Implications of new Pennsylvania DUI Legislation
Pennsylvania DUI laws have changed. Our Pennsylvania Legislature, which generally doesn’t seem to get a lot accomplished, did manage to pass a piece of DUI legislation, which has subsequently been signed into law by the Governor on October 27, 2014. It would appear that the legislation is a reaction to a recent series of articles in one of our local newspapers, decrying both the lack of enforcement of existing DUI-related legislation, as well as perceived “loopholes” allowing for multiple DUI offenders to escape enhanced punishment (i.e. longer jail sentences).
In short, effective sixty days from the signing of this legislation by the governor, those charged with multiple outstanding DUI’s will now be subject to enhanced penalties. These offenses will now be “stacked.” For example, an individual without any prior history of DUI’s, who has two outstanding DUI’s will now be punished for a “DUI #1” and a “DUI #2”. Prior to this legislation, both offenses would have been considered “DUI#1’s.” Subsequent DUI’s are punished much more severely in Pennsylvania. For example, a first offense DUI with a blood alcohol content of .16% or greater (“Tier 3″) calls for a mandatory 72 hours in prison up to 6 months. A second such offense calls for a mandatory 90 days up to 5 years. A third offense Tier 3 DUI mandates 1 year in prison up to 5 years. The “look back” period in Pennsylvania (or the time period in which past DUI’s will be used to enhance a current offense) is 10 years.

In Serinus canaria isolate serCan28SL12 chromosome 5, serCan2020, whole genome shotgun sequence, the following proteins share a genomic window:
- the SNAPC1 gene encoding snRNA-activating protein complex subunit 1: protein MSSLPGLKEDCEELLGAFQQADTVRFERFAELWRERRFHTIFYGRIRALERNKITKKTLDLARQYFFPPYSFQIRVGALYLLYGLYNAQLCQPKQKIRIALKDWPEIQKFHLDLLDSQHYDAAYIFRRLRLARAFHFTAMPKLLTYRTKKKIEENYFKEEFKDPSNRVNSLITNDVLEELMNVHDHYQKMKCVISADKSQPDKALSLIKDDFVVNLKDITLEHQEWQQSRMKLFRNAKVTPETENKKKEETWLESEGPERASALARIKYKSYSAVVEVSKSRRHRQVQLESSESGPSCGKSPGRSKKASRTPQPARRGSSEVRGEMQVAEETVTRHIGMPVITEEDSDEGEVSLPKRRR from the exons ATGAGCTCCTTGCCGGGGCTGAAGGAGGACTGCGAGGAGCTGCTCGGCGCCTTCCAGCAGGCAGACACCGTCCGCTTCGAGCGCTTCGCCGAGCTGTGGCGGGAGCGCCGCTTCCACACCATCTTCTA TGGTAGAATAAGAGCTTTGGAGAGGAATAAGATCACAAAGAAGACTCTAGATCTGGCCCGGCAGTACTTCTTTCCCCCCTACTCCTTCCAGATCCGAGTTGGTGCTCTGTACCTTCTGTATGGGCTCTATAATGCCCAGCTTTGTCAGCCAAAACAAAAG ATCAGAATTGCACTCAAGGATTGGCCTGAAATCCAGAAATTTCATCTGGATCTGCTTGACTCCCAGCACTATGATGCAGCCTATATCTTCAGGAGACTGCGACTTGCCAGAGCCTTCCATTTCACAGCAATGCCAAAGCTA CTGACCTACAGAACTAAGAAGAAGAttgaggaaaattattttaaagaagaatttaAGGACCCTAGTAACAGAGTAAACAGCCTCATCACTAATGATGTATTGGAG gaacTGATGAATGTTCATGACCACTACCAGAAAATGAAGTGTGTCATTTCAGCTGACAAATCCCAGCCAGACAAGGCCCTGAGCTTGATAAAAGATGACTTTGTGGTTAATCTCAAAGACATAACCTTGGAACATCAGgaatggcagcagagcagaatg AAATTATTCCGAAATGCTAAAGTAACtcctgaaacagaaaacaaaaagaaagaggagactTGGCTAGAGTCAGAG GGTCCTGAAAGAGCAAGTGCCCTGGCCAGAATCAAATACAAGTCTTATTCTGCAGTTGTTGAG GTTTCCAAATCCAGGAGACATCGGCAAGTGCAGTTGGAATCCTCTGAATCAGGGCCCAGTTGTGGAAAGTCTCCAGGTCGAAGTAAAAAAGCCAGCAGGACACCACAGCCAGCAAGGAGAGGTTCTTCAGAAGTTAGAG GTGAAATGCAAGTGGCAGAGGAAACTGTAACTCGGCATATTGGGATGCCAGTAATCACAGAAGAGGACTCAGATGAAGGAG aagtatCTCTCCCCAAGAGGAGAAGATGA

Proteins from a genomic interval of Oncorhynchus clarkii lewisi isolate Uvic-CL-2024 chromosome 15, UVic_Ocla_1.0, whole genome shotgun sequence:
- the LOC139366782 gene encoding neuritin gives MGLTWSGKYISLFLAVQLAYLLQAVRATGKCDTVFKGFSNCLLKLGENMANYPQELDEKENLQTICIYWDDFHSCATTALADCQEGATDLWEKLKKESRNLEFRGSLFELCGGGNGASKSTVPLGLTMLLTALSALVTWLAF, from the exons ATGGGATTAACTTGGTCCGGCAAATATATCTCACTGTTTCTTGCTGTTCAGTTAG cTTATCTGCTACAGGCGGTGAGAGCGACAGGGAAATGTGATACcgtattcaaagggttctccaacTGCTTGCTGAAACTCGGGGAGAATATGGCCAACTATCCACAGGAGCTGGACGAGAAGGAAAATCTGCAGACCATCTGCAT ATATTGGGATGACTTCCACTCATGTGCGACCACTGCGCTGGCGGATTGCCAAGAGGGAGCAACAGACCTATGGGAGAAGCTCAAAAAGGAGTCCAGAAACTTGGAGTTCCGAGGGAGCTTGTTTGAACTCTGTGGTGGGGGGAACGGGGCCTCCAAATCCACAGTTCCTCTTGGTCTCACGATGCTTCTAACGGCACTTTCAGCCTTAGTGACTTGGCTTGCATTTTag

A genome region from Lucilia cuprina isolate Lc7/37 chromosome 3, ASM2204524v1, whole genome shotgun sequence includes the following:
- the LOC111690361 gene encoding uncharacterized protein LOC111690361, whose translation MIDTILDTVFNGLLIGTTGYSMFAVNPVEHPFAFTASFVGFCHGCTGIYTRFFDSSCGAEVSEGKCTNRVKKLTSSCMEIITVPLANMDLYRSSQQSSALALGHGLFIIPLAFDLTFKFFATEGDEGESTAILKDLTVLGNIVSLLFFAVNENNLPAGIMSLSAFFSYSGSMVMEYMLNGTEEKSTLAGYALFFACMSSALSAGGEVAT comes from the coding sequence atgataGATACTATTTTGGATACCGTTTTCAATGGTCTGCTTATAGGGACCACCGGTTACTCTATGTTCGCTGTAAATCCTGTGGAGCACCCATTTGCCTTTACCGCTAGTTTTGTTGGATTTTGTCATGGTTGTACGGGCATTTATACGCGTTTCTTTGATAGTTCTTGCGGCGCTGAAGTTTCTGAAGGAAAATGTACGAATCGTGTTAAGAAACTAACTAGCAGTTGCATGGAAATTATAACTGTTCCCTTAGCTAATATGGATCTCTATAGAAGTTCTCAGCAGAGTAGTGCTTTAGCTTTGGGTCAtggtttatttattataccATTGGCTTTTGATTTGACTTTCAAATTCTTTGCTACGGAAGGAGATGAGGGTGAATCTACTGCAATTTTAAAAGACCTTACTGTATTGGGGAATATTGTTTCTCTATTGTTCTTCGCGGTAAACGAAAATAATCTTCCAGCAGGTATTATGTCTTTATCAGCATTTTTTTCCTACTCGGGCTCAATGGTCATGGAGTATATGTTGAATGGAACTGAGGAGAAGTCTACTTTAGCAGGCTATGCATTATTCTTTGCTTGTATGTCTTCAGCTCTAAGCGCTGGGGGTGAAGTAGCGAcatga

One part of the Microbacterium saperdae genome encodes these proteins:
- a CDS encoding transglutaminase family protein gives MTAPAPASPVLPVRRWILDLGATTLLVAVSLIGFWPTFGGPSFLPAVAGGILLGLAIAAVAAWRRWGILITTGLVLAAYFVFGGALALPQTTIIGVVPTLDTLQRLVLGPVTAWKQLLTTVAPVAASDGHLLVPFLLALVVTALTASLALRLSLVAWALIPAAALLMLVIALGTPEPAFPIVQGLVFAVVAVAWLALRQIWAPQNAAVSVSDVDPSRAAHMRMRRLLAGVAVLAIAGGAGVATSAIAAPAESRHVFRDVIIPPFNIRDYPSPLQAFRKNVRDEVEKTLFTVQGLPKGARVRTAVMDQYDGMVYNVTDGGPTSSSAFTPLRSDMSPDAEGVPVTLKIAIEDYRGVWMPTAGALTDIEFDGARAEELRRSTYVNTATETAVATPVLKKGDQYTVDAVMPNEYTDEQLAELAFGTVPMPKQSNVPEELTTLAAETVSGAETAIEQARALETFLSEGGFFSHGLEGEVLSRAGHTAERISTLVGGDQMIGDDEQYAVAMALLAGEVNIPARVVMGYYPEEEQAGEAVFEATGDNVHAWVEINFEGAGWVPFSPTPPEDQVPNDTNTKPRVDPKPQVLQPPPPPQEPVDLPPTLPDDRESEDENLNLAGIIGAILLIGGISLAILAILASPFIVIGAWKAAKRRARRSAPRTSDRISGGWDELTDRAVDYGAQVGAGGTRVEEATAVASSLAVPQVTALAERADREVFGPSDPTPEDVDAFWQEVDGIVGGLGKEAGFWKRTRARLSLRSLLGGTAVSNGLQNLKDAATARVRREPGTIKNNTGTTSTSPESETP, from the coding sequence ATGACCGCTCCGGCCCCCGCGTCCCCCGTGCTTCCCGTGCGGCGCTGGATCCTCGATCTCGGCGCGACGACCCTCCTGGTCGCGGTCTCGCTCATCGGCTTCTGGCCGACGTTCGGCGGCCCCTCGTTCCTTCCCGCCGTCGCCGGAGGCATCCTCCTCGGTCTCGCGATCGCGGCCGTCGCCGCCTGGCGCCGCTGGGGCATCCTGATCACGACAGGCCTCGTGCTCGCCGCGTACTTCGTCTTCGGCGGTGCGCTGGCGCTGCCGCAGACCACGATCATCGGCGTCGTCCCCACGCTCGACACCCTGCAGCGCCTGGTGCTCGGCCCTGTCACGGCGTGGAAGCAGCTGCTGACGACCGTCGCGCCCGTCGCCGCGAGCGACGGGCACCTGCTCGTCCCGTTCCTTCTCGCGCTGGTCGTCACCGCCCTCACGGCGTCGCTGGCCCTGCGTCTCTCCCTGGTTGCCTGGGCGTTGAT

Additional “legislative fixes” in this rather hastily enacted piece of legislation allow for occupational limited licenses (work licenses) in certain drug conviction-related suspensions where courts had failed to notify the Pennsylvania Department of Transportation of the convictions in the statutorily required time period, as well as effecting a grading change for certain DUI convictions (namely, second offense refusals).
In their haste to pass this law, the Legislature did utilize language which the astute defense lawyer will be able to argue mitigates AGAINST enhanced penalties in certain instances. Those who find themselves in the unfortunate circumstance of being accused of driving under the influence should always retain such an attorney to first explore defenses to the charge, and failing that, to explore sentencing alternative programs, which vary from county to county, allowing one the opportunity to avoid the otherwise mandatory terms of incarceration dictated by Pennsylvania’s DUI law.